The quadrennial block reward halving for Bitcoin Cash (BCH) has come and gone, with miner rewards dropping from 12.5 BCH to 6.25 BCH. The event marked a pivotal moment for the fifth-ranked cryptocurrency by market capitalization, as it was its first 50% block reward reduction since emerging as a hard fork of Bitcoin (BTC) back in 2017.
The Bitcoin Cash chain experienced another split that led to the creation of Bitcoin Satoshi Vision (BSV) in late 2018. The chain of events leading to the BCH blockchain split caused a cascade of network issues, as the hash war between both factions almost led to a mining death spiral on the Bitcoin blockchain.
BSV’s halving event is coming up in less than a day, and Bitcoin’s halving will come in mid-May. The halving for both BCH and BSV is happening earlier than BTC’s because Bitcoin Cash temporarily used a different algorithm to adjust its mining difficulty back in 2017, thus speeding up the block creation time.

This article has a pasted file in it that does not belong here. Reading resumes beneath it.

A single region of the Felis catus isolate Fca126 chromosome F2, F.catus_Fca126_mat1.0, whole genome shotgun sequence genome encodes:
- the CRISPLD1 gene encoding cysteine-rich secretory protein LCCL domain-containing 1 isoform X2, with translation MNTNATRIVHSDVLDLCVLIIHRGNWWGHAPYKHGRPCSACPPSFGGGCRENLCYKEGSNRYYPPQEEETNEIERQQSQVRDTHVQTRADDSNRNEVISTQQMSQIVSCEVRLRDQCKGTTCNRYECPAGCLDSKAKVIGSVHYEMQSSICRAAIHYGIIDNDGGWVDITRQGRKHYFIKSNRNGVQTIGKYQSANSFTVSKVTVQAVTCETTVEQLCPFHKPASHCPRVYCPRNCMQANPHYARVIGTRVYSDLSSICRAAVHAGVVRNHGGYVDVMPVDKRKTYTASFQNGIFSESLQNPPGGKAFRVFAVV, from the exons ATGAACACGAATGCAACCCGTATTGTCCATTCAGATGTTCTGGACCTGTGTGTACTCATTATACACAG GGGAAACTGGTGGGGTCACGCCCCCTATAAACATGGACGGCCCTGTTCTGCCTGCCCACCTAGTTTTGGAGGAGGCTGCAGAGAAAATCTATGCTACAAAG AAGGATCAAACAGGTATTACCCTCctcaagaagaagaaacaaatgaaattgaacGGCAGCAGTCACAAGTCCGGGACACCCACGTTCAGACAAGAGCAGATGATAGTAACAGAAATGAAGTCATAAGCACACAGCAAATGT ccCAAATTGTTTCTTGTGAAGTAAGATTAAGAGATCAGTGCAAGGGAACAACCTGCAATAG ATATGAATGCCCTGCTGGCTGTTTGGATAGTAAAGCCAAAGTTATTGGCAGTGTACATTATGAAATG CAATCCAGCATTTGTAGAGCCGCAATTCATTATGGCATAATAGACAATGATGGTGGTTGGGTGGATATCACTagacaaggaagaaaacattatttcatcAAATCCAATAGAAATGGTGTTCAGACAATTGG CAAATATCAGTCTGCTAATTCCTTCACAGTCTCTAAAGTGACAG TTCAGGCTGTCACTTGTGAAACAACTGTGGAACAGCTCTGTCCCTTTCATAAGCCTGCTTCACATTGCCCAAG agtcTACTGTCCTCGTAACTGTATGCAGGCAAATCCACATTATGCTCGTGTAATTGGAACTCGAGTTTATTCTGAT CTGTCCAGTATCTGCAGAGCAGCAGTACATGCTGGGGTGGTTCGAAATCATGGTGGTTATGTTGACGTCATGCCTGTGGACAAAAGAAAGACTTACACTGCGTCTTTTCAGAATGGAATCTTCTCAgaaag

There are several analyses of halvings, as it occupies an important position in the bull cycle for BTC, with Bitcoin’s price setting a new all-time high within a year after the previous 50% reduction in the block reward.
Halving, a summary
Approximately every four years — more specifically, after 210,000 blocks have been mined — the block reward earned by miners on the BCH, BTC or BSV chains reduces by 50%. Satoshi Nakamoto, the pseudonymous creator of Bitcoin, coded the halving as an inflation-control measure in the blockchain protocol.
Together with the finite supply of 21 million “coins,” the halving constitutes the basic rules of the Bitcoin protocol — and by extension, those of forks like Bitcoin Cash and Bitcoin SV. The periodic inflation drop slows down the supply of new coins, thus preventing the emergence of an inflationary-skewed supply-demand dynamic. Without the halving, miners could, in theory, acquire all of the block rewards, likely causing the price to crash.
Indeed, the halving and hard cap…